Theater Review: "plus ça change, plus c'est la même chose (The more things change, the more they stay the same) " by Klara Kurti ('17)

    November 11th was another successful night at the BAM Harvey Theater with Professor Murtha, Professor Larson, and part of the ACES crew. I marked my calendar the very same day I got the email. Professor Murtha, the benevolent distributor of tickets, informed us that we would be seeing You Us We All at precisely 7:30 PM, after eating a fulfilling dinner at Hoja Santa.

    Dinner at Hoja Santa was amazing, which was no surprise. We tried getting Professor Murtha to order something new off the menu but her eyes went directly to the vegatarian burrito. Which, I’m not exaggerating, is twice her size but somehow she manages to eat more than half of it every single time. They should seriously consider giving a prize to whoever eats that burrito because it looks like it weighs at least three pounds. Me on the other hand, not feeling as inspired, tried the steak tacos which were phenomenal. I saw that the rest of the crew was eating tacos with tender chicken strips and mac and cheese (modern Spanish food includes Mac & Cheese in tacos).

    The conversation at the dinner table never got dull, it never does. When surrounded by the most interesting people, who come from all different cultures, religions, and countries; conversations never feel forced. There is always a story being told, a joke being enjoyed, and a lot of questions being asked about each other’s classes. I am grateful that no matter how many semesters pass, how many new students come in, Professor Murtha and Professor Larson never neglect asking the upper classmen about their classes. My high school English teacher always warned the class, “Professors in college will not care about other classes you have, you will have to care for yourself.” I’m happy to be spoiled in the sense that my professors care about my education like mentors. Sometimes, they also give dating tips, but you have to earn it.

    After dinner, we made our way to BAM. Professor Murtha, energetic and the trailblazer as always, led the way as Professor Larson and the rest of the crew lagged behind. Professor Larson, walking like a tourist, mainly looked up at the new buildings he was unaware of, rather than looking down at the ground like a typical New Yorker. I don’t remember all the jokes Professor Murtha told, but rest assured, they were great.

    At the theater, we all sat somewhat close to one another. For the second time, I had Professor Larson to my left. The lights went dim fairly quickly as the clock struck 7:30. The show started with a man, lying on the floor, covered in bruises and only wearing tighty-whiteys. Then when he took the first pair off, he had about ten more on. As the play continued, four more characters came on stage, each dressed in clothing from a different era. The actors all sang in an opera tune, which made the performance all the more enjoyable. Each character had their own song, and topic to sing about since they represented different human conditions (Virtue, Love, Time, Hope, and Death). The whole show was a mixture between past traditions and modern ones. My favorite part was when the actress whom played Hope wrote letters to modern performers such as Beyoncé and the Olsen Twins.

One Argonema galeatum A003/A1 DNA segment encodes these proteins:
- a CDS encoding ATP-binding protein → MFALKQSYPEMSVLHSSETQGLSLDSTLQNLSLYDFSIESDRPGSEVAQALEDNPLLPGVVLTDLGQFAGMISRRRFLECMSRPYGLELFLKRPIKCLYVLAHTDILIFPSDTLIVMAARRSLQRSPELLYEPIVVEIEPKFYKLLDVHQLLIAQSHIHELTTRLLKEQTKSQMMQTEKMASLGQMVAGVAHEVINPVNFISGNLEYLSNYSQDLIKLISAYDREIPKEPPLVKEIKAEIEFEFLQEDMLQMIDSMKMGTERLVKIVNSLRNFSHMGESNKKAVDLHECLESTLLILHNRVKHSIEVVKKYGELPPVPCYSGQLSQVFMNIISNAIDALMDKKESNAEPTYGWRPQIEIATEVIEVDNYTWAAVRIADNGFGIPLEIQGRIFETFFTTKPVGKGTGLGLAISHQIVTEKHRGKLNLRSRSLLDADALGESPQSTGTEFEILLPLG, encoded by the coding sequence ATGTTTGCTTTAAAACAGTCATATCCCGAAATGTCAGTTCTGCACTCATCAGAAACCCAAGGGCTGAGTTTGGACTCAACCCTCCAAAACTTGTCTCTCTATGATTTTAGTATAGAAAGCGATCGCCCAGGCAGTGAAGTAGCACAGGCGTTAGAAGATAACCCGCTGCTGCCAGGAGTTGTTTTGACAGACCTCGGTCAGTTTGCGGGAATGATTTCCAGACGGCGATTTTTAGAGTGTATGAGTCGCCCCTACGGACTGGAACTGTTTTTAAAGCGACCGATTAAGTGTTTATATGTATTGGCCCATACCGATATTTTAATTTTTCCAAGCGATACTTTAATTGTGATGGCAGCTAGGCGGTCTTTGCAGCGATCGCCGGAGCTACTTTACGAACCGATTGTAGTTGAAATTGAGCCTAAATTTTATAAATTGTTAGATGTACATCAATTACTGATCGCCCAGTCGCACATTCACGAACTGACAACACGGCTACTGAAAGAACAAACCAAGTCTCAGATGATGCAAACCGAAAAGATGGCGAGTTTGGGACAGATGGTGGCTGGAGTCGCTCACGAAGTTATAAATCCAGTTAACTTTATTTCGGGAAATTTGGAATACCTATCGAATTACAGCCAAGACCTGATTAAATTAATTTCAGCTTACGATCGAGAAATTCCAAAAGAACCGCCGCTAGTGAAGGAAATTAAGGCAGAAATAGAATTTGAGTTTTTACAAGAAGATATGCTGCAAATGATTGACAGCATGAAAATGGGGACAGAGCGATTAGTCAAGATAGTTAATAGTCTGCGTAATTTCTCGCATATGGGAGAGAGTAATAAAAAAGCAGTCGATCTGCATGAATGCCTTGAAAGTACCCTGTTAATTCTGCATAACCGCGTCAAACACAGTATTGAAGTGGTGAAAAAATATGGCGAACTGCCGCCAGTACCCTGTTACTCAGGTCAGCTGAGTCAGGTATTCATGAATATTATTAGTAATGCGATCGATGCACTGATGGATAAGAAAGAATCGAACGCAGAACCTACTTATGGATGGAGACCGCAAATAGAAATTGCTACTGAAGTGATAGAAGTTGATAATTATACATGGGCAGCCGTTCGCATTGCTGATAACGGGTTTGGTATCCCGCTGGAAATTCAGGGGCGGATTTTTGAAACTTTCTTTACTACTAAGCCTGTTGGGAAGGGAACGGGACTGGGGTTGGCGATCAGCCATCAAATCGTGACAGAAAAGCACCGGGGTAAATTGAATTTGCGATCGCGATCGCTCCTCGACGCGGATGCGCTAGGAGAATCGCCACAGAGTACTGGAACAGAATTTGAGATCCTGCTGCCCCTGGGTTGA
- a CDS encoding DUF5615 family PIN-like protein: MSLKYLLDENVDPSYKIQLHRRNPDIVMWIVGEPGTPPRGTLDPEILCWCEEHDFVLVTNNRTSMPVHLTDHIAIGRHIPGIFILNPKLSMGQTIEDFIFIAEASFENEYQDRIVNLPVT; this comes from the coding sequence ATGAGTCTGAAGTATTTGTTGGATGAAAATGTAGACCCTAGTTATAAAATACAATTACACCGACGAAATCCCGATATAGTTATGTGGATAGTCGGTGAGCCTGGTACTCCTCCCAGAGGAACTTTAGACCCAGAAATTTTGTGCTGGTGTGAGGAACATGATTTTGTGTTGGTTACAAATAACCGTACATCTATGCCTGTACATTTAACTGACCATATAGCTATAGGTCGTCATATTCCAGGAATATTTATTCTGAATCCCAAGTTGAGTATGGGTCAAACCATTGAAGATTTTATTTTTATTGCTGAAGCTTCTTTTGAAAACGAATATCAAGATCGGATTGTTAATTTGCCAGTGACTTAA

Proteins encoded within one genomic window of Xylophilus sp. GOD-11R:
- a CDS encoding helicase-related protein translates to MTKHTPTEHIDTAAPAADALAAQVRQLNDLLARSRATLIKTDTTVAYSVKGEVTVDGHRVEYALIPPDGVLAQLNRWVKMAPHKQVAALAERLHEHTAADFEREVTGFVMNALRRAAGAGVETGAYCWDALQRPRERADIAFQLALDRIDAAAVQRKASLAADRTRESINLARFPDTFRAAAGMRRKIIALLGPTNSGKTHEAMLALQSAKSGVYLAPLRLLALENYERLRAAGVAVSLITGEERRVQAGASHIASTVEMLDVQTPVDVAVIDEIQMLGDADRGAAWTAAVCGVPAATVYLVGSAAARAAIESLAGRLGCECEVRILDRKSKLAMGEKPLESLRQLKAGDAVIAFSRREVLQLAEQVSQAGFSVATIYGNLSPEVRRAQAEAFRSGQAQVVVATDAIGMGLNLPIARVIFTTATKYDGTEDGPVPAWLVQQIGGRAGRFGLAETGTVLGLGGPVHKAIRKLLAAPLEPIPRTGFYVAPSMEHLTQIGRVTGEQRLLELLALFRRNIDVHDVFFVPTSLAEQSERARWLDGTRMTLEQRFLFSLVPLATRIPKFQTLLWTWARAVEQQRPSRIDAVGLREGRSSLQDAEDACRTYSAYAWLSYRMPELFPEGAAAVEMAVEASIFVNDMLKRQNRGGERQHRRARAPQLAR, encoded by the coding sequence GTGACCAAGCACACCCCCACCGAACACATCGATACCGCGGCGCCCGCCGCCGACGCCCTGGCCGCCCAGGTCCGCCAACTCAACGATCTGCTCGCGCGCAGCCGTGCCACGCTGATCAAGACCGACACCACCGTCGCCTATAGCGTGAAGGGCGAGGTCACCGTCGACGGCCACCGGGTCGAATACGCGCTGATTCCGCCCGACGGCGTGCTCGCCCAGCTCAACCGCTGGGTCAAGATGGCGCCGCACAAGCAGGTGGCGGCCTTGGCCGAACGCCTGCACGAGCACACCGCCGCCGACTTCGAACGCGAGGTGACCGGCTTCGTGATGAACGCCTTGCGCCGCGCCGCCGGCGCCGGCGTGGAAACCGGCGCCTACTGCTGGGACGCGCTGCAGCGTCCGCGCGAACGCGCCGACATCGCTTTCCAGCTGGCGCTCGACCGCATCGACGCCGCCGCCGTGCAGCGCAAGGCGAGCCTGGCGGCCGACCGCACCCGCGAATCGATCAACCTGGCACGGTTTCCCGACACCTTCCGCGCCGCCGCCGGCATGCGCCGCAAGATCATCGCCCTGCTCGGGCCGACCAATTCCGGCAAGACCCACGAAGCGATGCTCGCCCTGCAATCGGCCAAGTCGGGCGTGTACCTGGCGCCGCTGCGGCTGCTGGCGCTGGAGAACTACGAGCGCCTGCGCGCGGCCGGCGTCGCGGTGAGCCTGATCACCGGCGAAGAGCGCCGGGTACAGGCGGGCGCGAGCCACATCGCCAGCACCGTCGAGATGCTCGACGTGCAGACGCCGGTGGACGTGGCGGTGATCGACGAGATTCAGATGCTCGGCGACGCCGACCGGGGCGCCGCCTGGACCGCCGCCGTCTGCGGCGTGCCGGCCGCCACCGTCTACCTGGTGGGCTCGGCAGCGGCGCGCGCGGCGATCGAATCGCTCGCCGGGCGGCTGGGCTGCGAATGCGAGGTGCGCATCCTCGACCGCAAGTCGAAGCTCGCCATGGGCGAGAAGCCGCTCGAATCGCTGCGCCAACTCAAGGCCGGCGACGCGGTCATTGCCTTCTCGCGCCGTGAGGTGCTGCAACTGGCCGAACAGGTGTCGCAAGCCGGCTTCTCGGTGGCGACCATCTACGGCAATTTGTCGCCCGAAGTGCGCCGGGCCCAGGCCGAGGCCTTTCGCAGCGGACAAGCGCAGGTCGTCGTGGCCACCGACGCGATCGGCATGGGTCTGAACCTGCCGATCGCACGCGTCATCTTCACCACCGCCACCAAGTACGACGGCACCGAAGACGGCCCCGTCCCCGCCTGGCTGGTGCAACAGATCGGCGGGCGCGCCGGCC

The humor used throughout the play was somewhat satirical. The performers mocked human weaknesses and a lot of aspects of society. Somehow, it was funny but at the same time pretty depressing at how much our society has changed throughout the centuries, especially in the technological sense. As time passes and technology advances, individuals get more caught up in unimportant things such as image and gossip. The actors eventually started dropping pieces of their clothing, washing their make up off, until they stood on stage, almost completely naked. I thought they captured the idea of what it truly means to be human very well. By wiping away the materialistic things of the world, all that was seen was their bare skin, in which they were born (It’s a metaphor, they weren’t really naked).  

    Overall, You Us Well All was a great show, and the feelings I experienced watching it were ones I hadn’t felt in a while. I felt somewhat relieved that I wasn’t alone in the thought that society has become more obsessed about its image rather than what they internally hold within themselves. Watching the actors perform those songs and slowly take off each piece of clothing almost felt as if there was a solution to what has happened to our society. We constantly run after our phones, spend hours at a time in front of the mirror trying to perfect our hair, and fall in love with the outer appearance of people instead of who they really are on the inside. I’m curious to see if with time our society will continue on this path, or if it will eventually go back in time to when the soul of a person actually matters.